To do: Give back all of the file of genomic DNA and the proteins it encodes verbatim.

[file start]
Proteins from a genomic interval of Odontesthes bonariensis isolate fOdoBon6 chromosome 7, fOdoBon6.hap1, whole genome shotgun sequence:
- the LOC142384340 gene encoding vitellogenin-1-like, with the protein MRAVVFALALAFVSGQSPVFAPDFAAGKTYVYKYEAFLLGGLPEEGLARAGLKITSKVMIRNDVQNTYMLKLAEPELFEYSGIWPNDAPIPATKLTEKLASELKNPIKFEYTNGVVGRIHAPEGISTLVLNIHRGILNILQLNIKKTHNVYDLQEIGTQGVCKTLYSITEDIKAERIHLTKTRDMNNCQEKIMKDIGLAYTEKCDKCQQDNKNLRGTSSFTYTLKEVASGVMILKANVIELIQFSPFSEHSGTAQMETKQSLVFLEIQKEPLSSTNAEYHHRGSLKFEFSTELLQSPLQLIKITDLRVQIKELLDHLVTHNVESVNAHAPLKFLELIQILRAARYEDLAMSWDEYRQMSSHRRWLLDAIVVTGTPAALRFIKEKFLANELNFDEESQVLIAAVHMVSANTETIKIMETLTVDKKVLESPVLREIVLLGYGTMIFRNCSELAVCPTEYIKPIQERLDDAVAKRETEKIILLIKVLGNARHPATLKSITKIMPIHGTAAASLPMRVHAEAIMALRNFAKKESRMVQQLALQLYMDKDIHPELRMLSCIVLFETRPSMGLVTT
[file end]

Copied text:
Proteins from a genomic interval of Odontesthes bonariensis isolate fOdoBon6 chromosome 7, fOdoBon6.hap1, whole genome shotgun sequence:
- the LOC142384340 gene encoding vitellogenin-1-like, with the protein MRAVVFALALAFVSGQSPVFAPDFAAGKTYVYKYEAFLLGGLPEEGLARAGLKITSKVMIRNDVQNTYMLKLAEPELFEYSGIWPNDAPIPATKLTEKLASELKNPIKFEYTNGVVGRIHAPEGISTLVLNIHRGILNILQLNIKKTHNVYDLQEIGTQGVCKTLYSITEDIKAERIHLTKTRDMNNCQEKIMKDIGLAYTEKCDKCQQDNKNLRGTSSFTYTLKEVASGVMILKANVIELIQFSPFSEHSGTAQMETKQSLVFLEIQKEPLSSTNAEYHHRGSLKFEFSTELLQSPLQLIKITDLRVQIKELLDHLVTHNVESVNAHAPLKFLELIQILRAARYEDLAMSWDEYRQMSSHRRWLLDAIVVTGTPAALRFIKEKFLANELNFDEESQVLIAAVHMVSANTETIKIMETLTVDKKVLESPVLREIVLLGYGTMIFRNCSELAVCPTEYIKPIQERLDDAVAKRETEKIILLIKVLGNARHPATLKSITKIMPIHGTAAASLPMRVHAEAIMALRNFAKKESRMVQQLALQLYMDKDIHPELRMLSCIVLFETRPSMGLVTT